So, while my social media posts for Indie Pride Day  may at first glance appear as though I’m trying to sell my books, that’s not my intention. To be perfectly honest, I don’t think putting my face beside anything is going to help sell it.  Those pictures of me with my books are intended to be an encouragement to others to be loud and proud about what we do, and to encourage writers to embrace Indie as a viable and legitimate route toward getting their work read by audiences worldwide.

It’s also fair to say that, having made a mission of going out to take themed photos, I had quite a bit of fun doing it. These shots didn’t make the final cut, but they’re actually some of the ones I like best.

And all you readers out there? If you choose to bypass books because they’re Indie, you’re missing out on some truly excellent reads.

My Goodreads Challenge 2018: Check!

I’ve passed my Goodreads Challenge 2018 goal, and the books I’ve read are worth talking about!

At the beginning of the year, I set my Goodreads Challenge goal at 40 books for the year. I figured that was a fair goal, given that I work four days a week at a job that easily takes more than four days a week, and I have other commitments – writing my own books, for example, and rehearsing with the theatre company for a show in May/June before directing and rehearsing my school musical from June to September.

By mid-April, I had read 40 books and extended that goal to 75. There were two reasons for this.

First, being busy, I selected a lot of novellas and short story reads that I could slot in around my busy schedule. A lot of them could be read in the space of thirty minutes to an hour, so they fit into a lunch break really nicely and gave my brain some much needed down time.

Secondly, I hit a patch of writer’s block that hasn’t entirely disappeared yet. Rather than stressing about it, I decided to fuel my imagination and my soul with some great books. I’m still writing poetry, but the fiction brain is on vacation somewhere, and I’m just waiting patiently for it to come back.

So far this year, I’m at the point where I’ve read 77 of 75 books. That’s 77 great Indie authors whose books have received a review and free regular promotion not just on Goodreads and Amazon, but also on the Book Squirrel blog,  Facebook, Twitter, Google+ and Pinterest. Every single one of them is a verified purchase review on Amazon. I’m not saying that in the interests of receiving praise or adulation – instead, I’m rather chuffed at being able to do that for authors whose work I admire. I know how hard it is to get someone to review a book, even if they’ve really enjoyed it.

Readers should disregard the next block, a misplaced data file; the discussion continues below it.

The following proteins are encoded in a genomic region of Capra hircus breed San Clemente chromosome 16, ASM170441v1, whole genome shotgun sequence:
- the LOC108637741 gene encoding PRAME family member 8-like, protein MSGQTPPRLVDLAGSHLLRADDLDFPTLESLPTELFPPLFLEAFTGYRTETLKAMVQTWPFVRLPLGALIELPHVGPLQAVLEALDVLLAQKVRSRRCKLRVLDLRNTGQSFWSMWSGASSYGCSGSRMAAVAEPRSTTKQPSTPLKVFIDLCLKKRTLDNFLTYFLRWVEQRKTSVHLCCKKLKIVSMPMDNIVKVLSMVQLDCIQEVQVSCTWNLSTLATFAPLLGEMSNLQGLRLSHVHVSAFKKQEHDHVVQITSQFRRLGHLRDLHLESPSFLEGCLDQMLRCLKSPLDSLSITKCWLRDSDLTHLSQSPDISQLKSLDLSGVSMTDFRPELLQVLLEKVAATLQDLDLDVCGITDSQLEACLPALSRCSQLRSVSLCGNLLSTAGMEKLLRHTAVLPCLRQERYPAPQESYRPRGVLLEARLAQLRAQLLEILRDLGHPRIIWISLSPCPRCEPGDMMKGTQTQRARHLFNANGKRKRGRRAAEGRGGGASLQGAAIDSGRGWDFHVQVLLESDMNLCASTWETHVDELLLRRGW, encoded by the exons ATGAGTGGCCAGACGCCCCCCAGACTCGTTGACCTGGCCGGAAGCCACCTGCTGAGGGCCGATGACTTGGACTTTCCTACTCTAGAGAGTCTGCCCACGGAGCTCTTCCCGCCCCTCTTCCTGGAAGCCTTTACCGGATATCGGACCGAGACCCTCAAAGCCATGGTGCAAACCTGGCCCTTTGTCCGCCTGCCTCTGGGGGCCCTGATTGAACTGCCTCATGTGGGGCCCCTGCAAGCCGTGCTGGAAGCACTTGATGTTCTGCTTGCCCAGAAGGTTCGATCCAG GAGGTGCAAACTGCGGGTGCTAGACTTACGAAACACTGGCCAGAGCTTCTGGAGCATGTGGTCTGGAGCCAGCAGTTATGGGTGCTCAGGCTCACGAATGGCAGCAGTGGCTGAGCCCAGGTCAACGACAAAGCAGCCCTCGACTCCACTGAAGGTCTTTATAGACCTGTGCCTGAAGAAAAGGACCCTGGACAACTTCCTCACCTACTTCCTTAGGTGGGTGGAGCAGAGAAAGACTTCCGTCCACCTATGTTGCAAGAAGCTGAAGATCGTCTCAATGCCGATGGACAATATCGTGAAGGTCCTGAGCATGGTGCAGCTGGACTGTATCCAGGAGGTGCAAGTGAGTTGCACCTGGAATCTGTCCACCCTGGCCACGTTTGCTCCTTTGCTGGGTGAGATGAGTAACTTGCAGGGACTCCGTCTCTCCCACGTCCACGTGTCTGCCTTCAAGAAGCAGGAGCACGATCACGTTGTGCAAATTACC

I also want to tell you how good these books I’ve read are.   I deliberately included some reads that I wouldn’t normally select for myself just to broaden the horizons of my book blog. Some weren’t to my preference genre or content wise, but that doesn’t stop me recognising great writing when I see it. I was genuinely surprised by how much I enjoyed them. There is definitely something for everyone on this list.

You can read my reviews of any books you’re interested in on the Book Squirrel blog, or on Goodreads or Amazon simply by searching for the book.

If you’re not following me anywhere that I post reviews, you are most welcome to follow me on Book Squirrel, Twitter, Facebook, GoodreadsGoogle+ or Pinterest.

So take a look at these fabulous books, see what interests you, and check out some great new reads. 

Clicking on the image will take you directly to my Goodreads Challenge 2018, where you can find details on each book’s author, genre, audience, and publication. 

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Friday the 13th 99c Ebook Sale

Don’t miss this fabulous little sale on Friday the 13th. 

A group of very generous authors have put together a collection of great books that are either on sale for 99c or free for Friday 13th.

It’s not just horror – there are mysteries, sci fi humour, YA adventures, poetry and flash fiction included. There really is something for everyone!

If you’re looking for a good new read for the weekend, or always up for a bargain, head over to visit Book Squirrel and see what’s on offer.

Friday 13th 99c sale

 

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If you love reading, you should definitely follow Book Squirrel’s blog for book reviews, new release updates, and author interviews.

Beowulf: A Marvellous Story, Magnificently Told.

Beowulf, a centuries-old epic poem, is a marvellous story, magnificently told.